- Low to moderate ketone level: between 0.6 to 1.5 mmol
- High ketone level: 1.6 to 3.0 mmol
- Very high ketone level: greater than 3.0 mmol
Now that the levels are defined, let’s go over the different methods for testing and the pros and cons of each:
Urine Testing for Ketones
Method: You pee on a urine strip, which indicates the level of ketones by color. Look for manufacturers that offer strips containing a special chemical for testing ketone levels.
Pros: You can buy the strips at most pharmacies for a very low cost. This is an affordable and easy option for someone new to ketosis and/or a ketogenic diet.
Cons: Urine strips aren’t always that reliable for testing ketone levels. This is often because the longer a person is in ketosis, the more efficient the body becomes at using ketones (especially acetoacetate) for function, and so it’s possible the test can indicate a lower level of ketosis than you’re actually in. Also, the readings can be affected by other factors, including the level of electrolytes in the body or how hydrated you are.
Blood Testing for Ketones
Method: With a blood glucose meter, you use a lancet pen to press onto your fingertip and draw a small amount of blood. The blood applied on a test strip that monitors ketone levels through the meter.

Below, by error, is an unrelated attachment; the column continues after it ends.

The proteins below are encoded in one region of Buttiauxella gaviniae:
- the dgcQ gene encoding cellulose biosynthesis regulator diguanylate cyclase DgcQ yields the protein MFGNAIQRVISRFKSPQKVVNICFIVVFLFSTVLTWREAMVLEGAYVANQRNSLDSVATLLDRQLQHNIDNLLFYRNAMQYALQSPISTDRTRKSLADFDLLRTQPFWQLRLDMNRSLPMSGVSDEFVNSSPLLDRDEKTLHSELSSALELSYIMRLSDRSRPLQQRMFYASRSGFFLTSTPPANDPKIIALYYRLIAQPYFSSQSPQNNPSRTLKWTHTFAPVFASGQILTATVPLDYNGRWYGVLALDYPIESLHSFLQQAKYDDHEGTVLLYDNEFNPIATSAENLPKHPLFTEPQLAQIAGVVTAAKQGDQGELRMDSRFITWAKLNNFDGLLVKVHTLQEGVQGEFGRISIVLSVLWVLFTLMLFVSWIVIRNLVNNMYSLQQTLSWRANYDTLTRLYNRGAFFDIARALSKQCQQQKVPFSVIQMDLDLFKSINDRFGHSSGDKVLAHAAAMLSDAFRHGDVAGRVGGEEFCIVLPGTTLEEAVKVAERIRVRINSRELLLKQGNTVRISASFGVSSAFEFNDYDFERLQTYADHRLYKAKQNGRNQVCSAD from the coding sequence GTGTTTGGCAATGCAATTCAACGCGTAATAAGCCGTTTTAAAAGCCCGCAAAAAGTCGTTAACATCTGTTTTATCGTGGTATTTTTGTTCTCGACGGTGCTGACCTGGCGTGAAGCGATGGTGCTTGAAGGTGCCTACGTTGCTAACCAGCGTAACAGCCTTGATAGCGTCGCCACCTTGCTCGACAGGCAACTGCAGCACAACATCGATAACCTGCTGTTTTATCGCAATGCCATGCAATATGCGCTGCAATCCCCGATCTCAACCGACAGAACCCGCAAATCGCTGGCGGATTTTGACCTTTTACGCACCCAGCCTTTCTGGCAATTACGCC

Pros: This is a very accurate method of ketone monitoring, since there are few factors that alter the results.
Cons: It can be expensive, especially if you test frequently. Cost is often $5-10 per strip!
Note: the ketone BHB is transported through the blood, so this is the best way to monitor your levels of it.
Breath Testing for Ketones
Method: You use a Ketonix breath meter to test the amount of acetone present on your breath.
Pros: It’s affordable after purchasing the meter. Once you buy it, you can use it continuously without extra expense.
Cons: It’s not the most reliable testing method, so it’s best used in conjunction with other methods.
Ketones and Diet